The popular view of Mormonism is that when you die, you get your own planet. Here is a more precise statement of the view from the Wikipedia article on Mormon Cosmology:
Mormon cosmology teaches that the Earth is not unique, but just one of many inhabited planets, each planet created for the purpose of bringing about the immortality and "eternal life" (i.e., the highest degree of salvation) of humanity.
There are millions of Mormons and billions of Christians. At the time Mormonism was founded, it was not clear how many planets there were outside the solar system-- many planets were undiscovered. It might have been a stretch in the early years of Mormonism to claim there were enough planets for every possible believer.
Even if we limit our view to Nicene Christianity, it is clear that there was a command to multiply:
God blessed them and said to them, "Be fruitful and increase in number; fill the earth and subdue it. Rule over the fish in the sea and the birds in the sky and over every living creature that moves on the ground." Gen 1:28
Many have held that physical death (i.e., a limited lifetime) was not in the original plan for God's creation. A command to multiply and no death logically leads to geometric progression of population. If there's only one planet, it probably would fill up soon.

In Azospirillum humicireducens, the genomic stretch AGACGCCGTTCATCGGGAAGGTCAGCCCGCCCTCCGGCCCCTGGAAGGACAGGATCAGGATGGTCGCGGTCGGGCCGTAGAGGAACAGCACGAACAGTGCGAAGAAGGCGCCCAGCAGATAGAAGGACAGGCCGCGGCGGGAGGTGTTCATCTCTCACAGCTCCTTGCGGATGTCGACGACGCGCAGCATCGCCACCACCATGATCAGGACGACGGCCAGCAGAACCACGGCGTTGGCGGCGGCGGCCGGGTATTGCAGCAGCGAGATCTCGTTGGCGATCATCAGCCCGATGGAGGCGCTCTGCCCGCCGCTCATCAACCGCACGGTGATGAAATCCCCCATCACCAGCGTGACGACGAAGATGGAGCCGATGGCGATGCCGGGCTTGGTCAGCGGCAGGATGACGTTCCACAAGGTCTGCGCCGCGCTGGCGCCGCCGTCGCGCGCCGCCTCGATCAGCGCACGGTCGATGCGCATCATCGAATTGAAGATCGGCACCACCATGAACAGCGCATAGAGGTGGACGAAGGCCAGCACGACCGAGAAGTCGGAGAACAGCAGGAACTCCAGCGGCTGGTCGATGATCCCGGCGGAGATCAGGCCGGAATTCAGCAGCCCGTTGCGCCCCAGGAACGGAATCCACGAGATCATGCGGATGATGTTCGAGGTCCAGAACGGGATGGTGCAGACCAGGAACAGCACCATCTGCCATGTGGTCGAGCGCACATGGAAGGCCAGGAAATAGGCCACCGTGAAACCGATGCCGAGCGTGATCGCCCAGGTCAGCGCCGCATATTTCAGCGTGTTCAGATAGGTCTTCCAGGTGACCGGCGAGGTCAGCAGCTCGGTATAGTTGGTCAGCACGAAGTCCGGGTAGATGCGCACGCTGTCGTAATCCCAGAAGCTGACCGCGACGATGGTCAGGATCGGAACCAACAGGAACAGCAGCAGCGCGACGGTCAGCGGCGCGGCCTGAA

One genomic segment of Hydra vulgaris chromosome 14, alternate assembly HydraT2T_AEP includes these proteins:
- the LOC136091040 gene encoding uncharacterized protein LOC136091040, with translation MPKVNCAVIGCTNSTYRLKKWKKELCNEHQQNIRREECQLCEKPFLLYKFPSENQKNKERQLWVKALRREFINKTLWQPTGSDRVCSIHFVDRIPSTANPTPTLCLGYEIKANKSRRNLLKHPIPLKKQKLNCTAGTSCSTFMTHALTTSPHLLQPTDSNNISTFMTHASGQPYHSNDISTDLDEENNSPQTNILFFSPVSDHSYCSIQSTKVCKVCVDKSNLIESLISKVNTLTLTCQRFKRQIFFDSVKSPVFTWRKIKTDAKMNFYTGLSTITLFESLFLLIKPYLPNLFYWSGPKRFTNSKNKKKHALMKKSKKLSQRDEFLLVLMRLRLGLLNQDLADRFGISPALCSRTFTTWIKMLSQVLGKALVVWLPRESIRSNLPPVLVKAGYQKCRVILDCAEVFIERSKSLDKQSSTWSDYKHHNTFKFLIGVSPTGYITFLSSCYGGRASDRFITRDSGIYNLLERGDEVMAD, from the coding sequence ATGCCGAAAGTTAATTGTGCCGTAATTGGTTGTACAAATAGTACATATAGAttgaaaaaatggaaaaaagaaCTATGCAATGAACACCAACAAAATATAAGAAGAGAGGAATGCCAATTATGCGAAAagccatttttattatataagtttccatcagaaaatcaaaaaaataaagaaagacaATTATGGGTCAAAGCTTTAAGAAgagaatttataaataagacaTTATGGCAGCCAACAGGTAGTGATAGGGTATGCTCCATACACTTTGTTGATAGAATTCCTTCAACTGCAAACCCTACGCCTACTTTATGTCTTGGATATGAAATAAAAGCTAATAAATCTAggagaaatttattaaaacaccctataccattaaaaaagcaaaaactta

But the universe is immense. My favorite measure of the immenseness of the universe is that one previously-thought dark region of sky, when examined by The Hubble Telescope, was shown to contain 10,000 galaxies.
Thus, a plausible reason for the immense universe is to provide homes for an unfallen, geometrically increasing population of humans. It provides an apologetic argument for God's providence that would not be there if say, the observable universe had consisted of merely the island of Bermuda.
While it's clearly implausible for humans, in their current fallen state, to travel to far galaxies without any Divine intervention, "all things are possible with God."